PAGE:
A Revolution Asks Questions


I forget my anger and frustration at the slow process for change when I hear that young women continue to work to change the rules of the game in political parties. They are not just filling out membership forms; they argue that they must be a part of decision making and agenda setting, making it clear that they are not planning to stop pushing for reforms. Another acquaintance, Naiera, struggles inside her political party to bring youth vision to the agenda. “It is difficult to bring the youth vision to established parties who have money and power,” she says. “But we know that youth can make a difference and contribute to change and that’s what motivates to us to be organized and unified.”

I forget being tired when I see that men are joining the struggle, not just fighting for women’s rights, but for gender equality. We are together pushing for change; together we paint our dreams on the walls.

Credit: Flickr – Nehal El Sherif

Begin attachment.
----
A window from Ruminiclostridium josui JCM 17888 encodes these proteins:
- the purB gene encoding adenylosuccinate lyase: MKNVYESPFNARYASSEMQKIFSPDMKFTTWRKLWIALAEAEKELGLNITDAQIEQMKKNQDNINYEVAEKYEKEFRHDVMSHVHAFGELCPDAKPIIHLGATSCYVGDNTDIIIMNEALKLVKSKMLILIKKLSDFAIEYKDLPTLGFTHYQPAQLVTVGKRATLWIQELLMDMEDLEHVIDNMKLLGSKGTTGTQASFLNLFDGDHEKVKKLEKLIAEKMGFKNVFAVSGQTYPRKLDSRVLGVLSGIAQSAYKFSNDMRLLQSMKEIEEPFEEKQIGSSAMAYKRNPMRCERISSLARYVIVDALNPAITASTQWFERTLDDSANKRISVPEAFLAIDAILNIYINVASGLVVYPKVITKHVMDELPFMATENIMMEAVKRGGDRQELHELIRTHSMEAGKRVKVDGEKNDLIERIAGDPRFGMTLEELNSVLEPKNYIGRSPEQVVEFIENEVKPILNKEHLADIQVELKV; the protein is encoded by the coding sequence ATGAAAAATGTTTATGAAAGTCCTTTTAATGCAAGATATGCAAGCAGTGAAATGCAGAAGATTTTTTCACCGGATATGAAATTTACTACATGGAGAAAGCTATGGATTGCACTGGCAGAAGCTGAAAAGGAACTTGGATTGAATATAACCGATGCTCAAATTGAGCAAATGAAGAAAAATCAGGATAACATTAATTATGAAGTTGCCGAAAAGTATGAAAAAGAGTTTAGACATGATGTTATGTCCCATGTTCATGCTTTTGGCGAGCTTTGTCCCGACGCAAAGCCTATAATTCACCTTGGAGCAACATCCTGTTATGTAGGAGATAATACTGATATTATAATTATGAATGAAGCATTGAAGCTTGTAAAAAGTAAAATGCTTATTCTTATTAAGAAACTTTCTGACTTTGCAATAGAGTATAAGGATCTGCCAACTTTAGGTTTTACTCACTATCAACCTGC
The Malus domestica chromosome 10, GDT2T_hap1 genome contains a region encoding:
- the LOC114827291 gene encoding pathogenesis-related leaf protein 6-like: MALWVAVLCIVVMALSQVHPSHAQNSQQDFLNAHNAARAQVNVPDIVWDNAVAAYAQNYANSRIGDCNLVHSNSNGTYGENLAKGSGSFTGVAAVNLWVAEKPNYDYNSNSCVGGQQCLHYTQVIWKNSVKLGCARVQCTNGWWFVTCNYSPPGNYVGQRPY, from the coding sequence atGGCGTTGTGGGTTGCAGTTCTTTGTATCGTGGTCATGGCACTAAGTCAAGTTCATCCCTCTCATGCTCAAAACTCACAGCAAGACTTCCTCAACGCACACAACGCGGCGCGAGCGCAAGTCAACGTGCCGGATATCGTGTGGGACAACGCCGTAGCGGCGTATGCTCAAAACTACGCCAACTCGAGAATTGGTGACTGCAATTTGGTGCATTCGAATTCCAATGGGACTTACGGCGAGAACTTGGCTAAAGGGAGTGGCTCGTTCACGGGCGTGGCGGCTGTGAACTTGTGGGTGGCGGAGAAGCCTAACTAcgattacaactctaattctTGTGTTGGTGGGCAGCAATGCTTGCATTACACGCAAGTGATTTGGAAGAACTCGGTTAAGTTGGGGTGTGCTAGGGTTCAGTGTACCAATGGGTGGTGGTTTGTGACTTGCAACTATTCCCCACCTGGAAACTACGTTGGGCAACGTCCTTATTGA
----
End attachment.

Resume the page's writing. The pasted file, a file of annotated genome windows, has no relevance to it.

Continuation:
Credit: Flickr – Nehal El Sherif

My anger returns, however, when I remember how much we risk as women in our public and private struggles. In November 2011, when clashes erupted between protestors who wanted to protect the Tahrir Square sit-in and security forces, I was delivering medical supplies to a field hospital with a friend. She looked at me and asked, “How much tear gas have we inhaled in the last few days?” I was not sure how to reply. She smiled then and said, “I want to be a mother one day and am struggling to give our children an Egypt free of oppression, but I hope my body gets rid of the poisons of the tear gas so it will not affect the health of my babies.” She was dreaming in the middle of the gas clouds, reminding me that in mid of our struggles we should not forget our personal dreams.

I hope my mixed up feelings and emotions will stay with me forever. These feelings and the questions our revolution poses are needed to create alternatives, to pave new roads, so we are not trapped between two options only: a militarized regime or another that is based on religious fundamentalist thinking. We pose questions such as “Where to go next?” and “How we should organize ourselves?” to try to understand our present and our future. It is difficult but we need to keep those questions alive. We believe that another world is possible, and without any ready answers, we still work for it.

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